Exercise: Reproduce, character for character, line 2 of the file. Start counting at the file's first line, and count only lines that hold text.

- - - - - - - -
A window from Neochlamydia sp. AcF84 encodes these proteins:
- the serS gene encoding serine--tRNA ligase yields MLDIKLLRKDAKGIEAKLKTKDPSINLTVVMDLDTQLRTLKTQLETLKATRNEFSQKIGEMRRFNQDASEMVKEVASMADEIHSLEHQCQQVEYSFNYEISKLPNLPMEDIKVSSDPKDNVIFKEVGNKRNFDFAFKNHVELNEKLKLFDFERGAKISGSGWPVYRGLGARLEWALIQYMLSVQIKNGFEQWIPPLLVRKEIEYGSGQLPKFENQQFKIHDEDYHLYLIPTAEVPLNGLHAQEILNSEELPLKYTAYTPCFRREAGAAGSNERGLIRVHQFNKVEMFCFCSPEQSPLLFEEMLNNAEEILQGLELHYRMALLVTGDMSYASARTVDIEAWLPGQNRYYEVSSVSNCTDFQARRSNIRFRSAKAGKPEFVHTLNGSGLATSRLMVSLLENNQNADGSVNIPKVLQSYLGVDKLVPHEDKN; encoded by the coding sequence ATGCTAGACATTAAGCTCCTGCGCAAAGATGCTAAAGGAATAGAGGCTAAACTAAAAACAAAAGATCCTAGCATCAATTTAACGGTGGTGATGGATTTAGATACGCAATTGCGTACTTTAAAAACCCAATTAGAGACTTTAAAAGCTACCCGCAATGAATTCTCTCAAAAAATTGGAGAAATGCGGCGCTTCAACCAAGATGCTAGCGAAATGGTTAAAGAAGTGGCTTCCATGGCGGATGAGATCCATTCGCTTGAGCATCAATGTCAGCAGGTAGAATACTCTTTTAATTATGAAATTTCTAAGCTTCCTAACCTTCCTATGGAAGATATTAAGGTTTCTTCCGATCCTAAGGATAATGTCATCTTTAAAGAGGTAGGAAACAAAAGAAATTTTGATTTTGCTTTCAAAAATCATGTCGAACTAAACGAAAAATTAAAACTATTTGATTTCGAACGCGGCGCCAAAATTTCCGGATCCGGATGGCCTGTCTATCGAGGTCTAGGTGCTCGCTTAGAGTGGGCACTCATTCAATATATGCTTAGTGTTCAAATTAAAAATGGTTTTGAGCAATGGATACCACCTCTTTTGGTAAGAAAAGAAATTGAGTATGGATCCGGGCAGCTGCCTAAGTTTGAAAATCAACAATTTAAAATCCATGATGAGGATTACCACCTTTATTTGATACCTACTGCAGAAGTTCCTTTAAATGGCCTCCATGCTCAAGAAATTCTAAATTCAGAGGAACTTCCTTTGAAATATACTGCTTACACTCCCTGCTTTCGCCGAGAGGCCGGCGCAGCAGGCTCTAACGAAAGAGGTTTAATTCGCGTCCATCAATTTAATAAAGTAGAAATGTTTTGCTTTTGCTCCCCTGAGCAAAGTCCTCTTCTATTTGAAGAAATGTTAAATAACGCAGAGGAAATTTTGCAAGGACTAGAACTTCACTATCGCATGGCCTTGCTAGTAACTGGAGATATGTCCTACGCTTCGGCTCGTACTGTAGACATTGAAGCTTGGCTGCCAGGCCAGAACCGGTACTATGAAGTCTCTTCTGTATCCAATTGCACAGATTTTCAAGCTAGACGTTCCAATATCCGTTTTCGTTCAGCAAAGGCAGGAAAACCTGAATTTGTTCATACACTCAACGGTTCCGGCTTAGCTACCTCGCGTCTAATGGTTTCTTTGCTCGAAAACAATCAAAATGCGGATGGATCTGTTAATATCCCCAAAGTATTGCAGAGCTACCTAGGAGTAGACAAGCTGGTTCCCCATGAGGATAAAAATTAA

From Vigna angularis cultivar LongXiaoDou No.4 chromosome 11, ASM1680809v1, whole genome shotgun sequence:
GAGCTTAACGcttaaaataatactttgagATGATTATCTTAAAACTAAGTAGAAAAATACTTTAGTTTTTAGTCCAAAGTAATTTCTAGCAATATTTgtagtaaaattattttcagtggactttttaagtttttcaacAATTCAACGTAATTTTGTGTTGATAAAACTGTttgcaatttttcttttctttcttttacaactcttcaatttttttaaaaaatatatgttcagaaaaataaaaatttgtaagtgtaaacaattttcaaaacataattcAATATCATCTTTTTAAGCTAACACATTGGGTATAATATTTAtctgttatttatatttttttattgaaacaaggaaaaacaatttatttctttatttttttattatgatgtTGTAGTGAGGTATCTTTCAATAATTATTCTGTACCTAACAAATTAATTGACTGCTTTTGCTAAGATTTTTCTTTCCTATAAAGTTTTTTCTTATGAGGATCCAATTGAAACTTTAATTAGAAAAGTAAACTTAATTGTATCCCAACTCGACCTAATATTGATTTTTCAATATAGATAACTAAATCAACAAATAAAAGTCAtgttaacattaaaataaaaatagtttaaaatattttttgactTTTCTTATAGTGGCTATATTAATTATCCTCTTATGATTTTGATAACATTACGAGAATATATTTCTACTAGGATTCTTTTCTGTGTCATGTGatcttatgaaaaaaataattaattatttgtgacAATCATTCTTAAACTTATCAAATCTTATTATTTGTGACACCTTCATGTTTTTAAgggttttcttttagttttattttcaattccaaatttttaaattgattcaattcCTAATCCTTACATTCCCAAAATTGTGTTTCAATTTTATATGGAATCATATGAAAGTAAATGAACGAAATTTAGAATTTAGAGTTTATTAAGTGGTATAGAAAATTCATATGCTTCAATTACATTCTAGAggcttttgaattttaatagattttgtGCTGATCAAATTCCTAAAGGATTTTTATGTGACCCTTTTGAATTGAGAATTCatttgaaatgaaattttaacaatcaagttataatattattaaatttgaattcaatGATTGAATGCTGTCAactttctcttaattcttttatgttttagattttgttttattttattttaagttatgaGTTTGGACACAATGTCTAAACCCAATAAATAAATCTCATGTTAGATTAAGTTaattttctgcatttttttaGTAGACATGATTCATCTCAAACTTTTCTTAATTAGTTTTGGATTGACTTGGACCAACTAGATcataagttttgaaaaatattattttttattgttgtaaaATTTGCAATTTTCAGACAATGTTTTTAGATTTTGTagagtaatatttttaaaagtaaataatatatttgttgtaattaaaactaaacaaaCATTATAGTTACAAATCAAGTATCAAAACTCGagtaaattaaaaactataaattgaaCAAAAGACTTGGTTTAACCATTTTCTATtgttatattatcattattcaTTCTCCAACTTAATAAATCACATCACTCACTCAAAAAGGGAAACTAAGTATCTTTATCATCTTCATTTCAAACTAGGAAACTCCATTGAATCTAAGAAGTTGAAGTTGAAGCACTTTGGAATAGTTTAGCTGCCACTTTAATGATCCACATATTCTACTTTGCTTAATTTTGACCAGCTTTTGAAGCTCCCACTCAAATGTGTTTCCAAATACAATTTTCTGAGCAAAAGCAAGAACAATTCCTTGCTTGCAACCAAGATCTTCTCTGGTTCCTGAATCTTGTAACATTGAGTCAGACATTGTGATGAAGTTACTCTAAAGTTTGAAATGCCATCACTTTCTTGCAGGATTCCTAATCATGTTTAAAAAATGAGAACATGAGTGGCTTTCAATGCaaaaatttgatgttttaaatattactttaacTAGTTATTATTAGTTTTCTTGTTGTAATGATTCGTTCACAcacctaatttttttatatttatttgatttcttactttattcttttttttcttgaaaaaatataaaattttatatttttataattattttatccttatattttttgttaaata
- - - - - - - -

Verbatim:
- the serS gene encoding serine--tRNA ligase yields MLDIKLLRKDAKGIEAKLKTKDPSINLTVVMDLDTQLRTLKTQLETLKATRNEFSQKIGEMRRFNQDASEMVKEVASMADEIHSLEHQCQQVEYSFNYEISKLPNLPMEDIKVSSDPKDNVIFKEVGNKRNFDFAFKNHVELNEKLKLFDFERGAKISGSGWPVYRGLGARLEWALIQYMLSVQIKNGFEQWIPPLLVRKEIEYGSGQLPKFENQQFKIHDEDYHLYLIPTAEVPLNGLHAQEILNSEELPLKYTAYTPCFRREAGAAGSNERGLIRVHQFNKVEMFCFCSPEQSPLLFEEMLNNAEEILQGLELHYRMALLVTGDMSYASARTVDIEAWLPGQNRYYEVSSVSNCTDFQARRSNIRFRSAKAGKPEFVHTLNGSGLATSRLMVSLLENNQNADGSVNIPKVLQSYLGVDKLVPHEDKN; encoded by the coding sequence ATGCTAGACATTAAGCTCCTGCGCAAAGATGCTAAAGGAATAGAGGCTAAACTAAAAACAAAAGATCCTAGCATCAATTTAACGGTGGTGATGGATTTAGATACGCAATTGCGTACTTTAAAAACCCAATTAGAGACTTTAAAAGCTACCCGCAATGAATTCTCTCAAAAAATTGGAGAAATGCGGCGCTTCAACCAAGATGCTAGCGAAATGGTTAAAGAAGTGGCTTCCATGGCGGATGAGATCCATTCGCTTGAGCATCAATGTCAGCAGGTAGAATACTCTTTTAATTATGAAATTTCTAAGCTTCCTAACCTTCCTATGGAAGATATTAAGGTTTCTTCCGATCCTAAGGATAATGTCATCTTTAAAGAGGTAGGAAACAAAAGAAATTTTGATTTTGCTTTCAAAAATCATGTCGAACTAAACGAAAAATTAAAACTATTTGATTTCGAACGCGGCGCCAAAATTTCCGGATCCGGATGGCCTGTCTATCGAGGTCTAGGTGCTCGCTTAGAGTGGGCACTCATTCAATATATGCTTAGTGTTCAAATTAAAAATGGTTTTGAGCAATGGATACCACCTCTTTTGGTAAGAAAAGAAATTGAGTATGGATCCGGGCAGCTGCCTAAGTTTGAAAATCAACAATTTAAAATCCATGATGAGGATTACCACCTTTATTTGATACCTACTGCAGAAGTTCCTTTAAATGGCCTCCATGCTCAAGAAATTCTAAATTCAGAGGAACTTCCTTTGAAATATACTGCTTACACTCCCTGCTTTCGCCGAGAGGCCGGCGCAGCAGGCTCTAACGAAAGAGGTTTAATTCGCGTCCATCAATTTAATAAAGTAGAAATGTTTTGCTTTTGCTCCCCTGAGCAAAGTCCTCTTCTATTTGAAGAAATGTTAAATAACGCAGAGGAAATTTTGCAAGGACTAGAACTTCACTATCGCATGGCCTTGCTAGTAACTGGAGATATGTCCTACGCTTCGGCTCGTACTGTAGACATTGAAGCTTGGCTGCCAGGCCAGAACCGGTACTATGAAGTCTCTTCTGTATCCAATTGCACAGATTTTCAAGCTAGACGTTCCAATATCCGTTTTCGTTCAGCAAAGGCAGGAAAACCTGAATTTGTTCATACACTCAACGGTTCCGGCTTAGCTACCTCGCGTCTAATGGTTTCTTTGCTCGAAAACAATCAAAATGCGGATGGATCTGTTAATATCCCCAAAGTATTGCAGAGCTACCTAGGAGTAGACAAGCTGGTTCCCCATGAGGATAAAAATTAA